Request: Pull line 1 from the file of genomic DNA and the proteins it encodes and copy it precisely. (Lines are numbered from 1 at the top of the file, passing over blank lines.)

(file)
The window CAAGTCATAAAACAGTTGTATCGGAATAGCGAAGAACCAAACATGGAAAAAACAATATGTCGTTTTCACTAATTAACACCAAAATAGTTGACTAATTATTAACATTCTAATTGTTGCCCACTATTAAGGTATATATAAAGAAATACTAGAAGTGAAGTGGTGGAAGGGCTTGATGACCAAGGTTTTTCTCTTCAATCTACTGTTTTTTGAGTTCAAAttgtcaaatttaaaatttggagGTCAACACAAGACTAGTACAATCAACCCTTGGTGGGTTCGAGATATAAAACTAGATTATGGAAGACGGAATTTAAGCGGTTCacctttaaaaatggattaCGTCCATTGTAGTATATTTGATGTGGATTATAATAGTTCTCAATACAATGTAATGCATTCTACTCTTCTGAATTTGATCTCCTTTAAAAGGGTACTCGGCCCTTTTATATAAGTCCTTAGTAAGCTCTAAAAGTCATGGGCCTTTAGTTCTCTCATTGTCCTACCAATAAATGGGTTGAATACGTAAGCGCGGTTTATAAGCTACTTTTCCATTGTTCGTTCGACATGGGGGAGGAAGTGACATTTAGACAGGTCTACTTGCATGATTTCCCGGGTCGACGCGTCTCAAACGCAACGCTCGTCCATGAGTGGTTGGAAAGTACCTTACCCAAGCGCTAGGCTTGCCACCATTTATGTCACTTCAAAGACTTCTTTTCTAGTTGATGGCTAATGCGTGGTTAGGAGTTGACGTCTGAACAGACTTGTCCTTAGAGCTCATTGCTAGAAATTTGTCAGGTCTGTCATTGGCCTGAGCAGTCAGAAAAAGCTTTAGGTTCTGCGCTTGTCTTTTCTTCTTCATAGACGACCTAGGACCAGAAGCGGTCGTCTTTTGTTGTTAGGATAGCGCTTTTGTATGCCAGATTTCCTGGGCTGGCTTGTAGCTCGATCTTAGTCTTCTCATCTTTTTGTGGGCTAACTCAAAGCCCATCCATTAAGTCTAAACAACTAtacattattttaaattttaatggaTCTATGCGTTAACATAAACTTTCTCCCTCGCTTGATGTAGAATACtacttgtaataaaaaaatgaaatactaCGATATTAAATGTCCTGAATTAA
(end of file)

The window CAAGTCATAAAACAGTTGTATCGGAATAGCGAAGAACCAAACATGGAAAAAACAATATGTCGTTTTCACTAATTAACACCAAAATAGTTGACTAATTATTAACATTCTAATTGTTGCCCACTATTAAGGTATATATAAAGAAATACTAGAAGTGAAGTGGTGGAAGGGCTTGATGACCAAGGTTTTTCTCTTCAATCTACTGTTTTTTGAGTTCAAAttgtcaaatttaaaatttggagGTCAACACAAGACTAGTACAATCAACCCTTGGTGGGTTCGAGATATAAAACTAGATTATGGAAGACGGAATTTAAGCGGTTCacctttaaaaatggattaCGTCCATTGTAGTATATTTGATGTGGATTATAATAGTTCTCAATACAATGTAATGCATTCTACTCTTCTGAATTTGATCTCCTTTAAAAGGGTACTCGGCCCTTTTATATAAGTCCTTAGTAAGCTCTAAAAGTCATGGGCCTTTAGTTCTCTCATTGTCCTACCAATAAATGGGTTGAATACGTAAGCGCGGTTTATAAGCTACTTTTCCATTGTTCGTTCGACATGGGGGAGGAAGTGACATTTAGACAGGTCTACTTGCATGATTTCCCGGGTCGACGCGTCTCAAACGCAACGCTCGTCCATGAGTGGTTGGAAAGTACCTTACCCAAGCGCTAGGCTTGCCACCATTTATGTCACTTCAAAGACTTCTTTTCTAGTTGATGGCTAATGCGTGGTTAGGAGTTGACGTCTGAACAGACTTGTCCTTAGAGCTCATTGCTAGAAATTTGTCAGGTCTGTCATTGGCCTGAGCAGTCAGAAAAAGCTTTAGGTTCTGCGCTTGTCTTTTCTTCTTCATAGACGACCTAGGACCAGAAGCGGTCGTCTTTTGTTGTTAGGATAGCGCTTTTGTATGCCAGATTTCCTGGGCTGGCTTGTAGCTCGATCTTAGTCTTCTCATCTTTTTGTGGGCTAACTCAAAGCCCATCCATTAAGTCTAAACAACTAtacattattttaaattttaatggaTCTATGCGTTAACATAAACTTTCTCCCTCGCTTGATGTAGAATACtacttgtaataaaaaaatgaaatactaCGATATTAAATGTCCTGAATTAA